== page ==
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What you should know about Electoral Act 2022

On 25th February 2022, President Muhammadu Buhari signed the 2022 Electoral Act Amendment Bill into law as it repeals the Electoral Act No. 6, 2010. …

On 25th February 2022, President Muhammadu Buhari signed the 2022 Electoral Act Amendment Bill into law as it repeals the Electoral Act No. 6, 2010. 

The Act is intended to bring innovations to the regulation of Federal, State and Area Council elections in Nigeria.

As the 2023 general elections approach, and electorates are already looking forward to electing new crop of leaders, the new modifications in the Act are expected to cause some changes in voting patterns.

Modifications in the Act

One of the new changes in the Act is the financial independence to the Independent National Electoral Commission (INEC).

Daily Trust on Sunday checks show that the new Act establishes the Independent National Electoral Commission Fund, whereby payments from the federal government, investments made from the fund and other aids and grants shall be paid to enable the Independent National Electoral Commission (“the Commission”) perform its functions.

In the same vein, the Act stipulates that election funds due to the Commission for any general elections are to be released not later than one year before the next general election.

This provision grants financial autonomy to the Commission, as it may now receive funds for the conduct of elections directly as opposed to getting funds subsequent to vetting by the Ministry of Finance.

Secondly, the new Act provides that the Commission shall, not later than 360 days before the day appointed for holding of an election under this Act, publish a notice in each State of the Federation and the Federal Capital Territory stating the date of the election and appointing the place at which nomination papers are to be delivered.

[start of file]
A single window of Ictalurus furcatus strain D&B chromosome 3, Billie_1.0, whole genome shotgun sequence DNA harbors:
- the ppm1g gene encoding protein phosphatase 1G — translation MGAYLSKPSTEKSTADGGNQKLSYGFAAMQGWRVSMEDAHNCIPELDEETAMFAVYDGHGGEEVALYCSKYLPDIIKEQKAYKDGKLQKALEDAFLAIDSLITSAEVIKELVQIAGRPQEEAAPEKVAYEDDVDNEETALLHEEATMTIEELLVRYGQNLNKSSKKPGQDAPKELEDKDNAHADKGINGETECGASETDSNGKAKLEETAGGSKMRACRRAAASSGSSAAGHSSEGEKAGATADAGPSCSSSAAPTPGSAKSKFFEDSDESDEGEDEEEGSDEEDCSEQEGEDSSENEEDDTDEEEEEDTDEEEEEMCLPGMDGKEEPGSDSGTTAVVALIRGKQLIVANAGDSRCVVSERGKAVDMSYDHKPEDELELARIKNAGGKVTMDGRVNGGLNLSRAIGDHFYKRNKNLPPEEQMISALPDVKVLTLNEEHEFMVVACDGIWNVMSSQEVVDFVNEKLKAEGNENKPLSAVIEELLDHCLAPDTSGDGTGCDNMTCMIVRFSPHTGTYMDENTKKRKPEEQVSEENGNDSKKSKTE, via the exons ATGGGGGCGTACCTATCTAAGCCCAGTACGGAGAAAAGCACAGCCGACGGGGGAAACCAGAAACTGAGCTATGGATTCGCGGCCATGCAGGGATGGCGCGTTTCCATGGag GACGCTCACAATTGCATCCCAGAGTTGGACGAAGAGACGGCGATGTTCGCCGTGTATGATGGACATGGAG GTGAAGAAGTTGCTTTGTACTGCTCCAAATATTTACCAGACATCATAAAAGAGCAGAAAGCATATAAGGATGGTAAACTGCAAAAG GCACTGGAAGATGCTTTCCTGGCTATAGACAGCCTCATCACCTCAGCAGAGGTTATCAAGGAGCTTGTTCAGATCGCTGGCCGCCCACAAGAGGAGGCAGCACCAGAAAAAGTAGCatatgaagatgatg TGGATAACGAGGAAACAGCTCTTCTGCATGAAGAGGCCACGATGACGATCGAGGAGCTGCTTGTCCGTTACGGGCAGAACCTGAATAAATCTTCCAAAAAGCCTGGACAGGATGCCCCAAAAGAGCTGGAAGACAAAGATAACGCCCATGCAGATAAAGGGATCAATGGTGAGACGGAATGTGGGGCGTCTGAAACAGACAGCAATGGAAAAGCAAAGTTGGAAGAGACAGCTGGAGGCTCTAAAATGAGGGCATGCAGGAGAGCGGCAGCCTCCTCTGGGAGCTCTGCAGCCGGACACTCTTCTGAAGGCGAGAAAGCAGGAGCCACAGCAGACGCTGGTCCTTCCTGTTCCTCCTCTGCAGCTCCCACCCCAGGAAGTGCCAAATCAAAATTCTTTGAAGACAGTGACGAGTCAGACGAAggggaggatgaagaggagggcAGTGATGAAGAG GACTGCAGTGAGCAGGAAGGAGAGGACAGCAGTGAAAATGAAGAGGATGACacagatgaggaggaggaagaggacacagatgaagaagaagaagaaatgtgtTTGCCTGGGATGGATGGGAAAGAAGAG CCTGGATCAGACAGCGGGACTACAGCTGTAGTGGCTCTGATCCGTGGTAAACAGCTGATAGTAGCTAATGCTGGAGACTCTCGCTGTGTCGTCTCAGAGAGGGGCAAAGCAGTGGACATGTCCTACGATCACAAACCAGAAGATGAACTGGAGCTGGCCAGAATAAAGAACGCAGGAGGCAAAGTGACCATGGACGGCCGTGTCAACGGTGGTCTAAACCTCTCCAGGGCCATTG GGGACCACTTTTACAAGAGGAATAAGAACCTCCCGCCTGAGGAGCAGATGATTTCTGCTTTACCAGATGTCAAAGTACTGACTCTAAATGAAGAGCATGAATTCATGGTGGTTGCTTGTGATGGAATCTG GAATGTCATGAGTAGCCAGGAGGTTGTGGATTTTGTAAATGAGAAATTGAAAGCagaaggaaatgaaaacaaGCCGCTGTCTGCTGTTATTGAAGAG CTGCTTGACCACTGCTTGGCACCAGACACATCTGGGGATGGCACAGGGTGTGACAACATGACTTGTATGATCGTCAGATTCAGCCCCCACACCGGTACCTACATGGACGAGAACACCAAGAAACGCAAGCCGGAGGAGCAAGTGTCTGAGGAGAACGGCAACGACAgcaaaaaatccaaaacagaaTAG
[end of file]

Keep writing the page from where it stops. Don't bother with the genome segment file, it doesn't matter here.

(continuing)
The notice according to the new Act is expected to be published in each constituency in respect of which an election is to be held.

This negates the provisions of the old Electoral Act which provided that the Commission should publish this notice not later than 90 days before the date of election.

In terms of by-elections, the new Act retains the same provision as the old Act, as the timeframe for publishing a notice stating the date of by-elections is 14 days.

Early Party Primaries

The New Electoral Act encourages early political party primaries as it empowers INEC to mandate parties to submit the list of their sponsored candidates who have emerged from valid primaries conducted by the party, not later than 180 days before the date appointed for a general election.

This differs from the former Act which prescribed that this submission should be done not less than 60 days before the date of general elections. The change in the timeframe to submit the names of party candidates from 60 days to 180 days makes it compulsory for political parties to conduct their primaries early enough to meet up with submission of their list of candidates at least 180 days before the general elections.

Extension Of Timeframe for Campaigns by Political Parties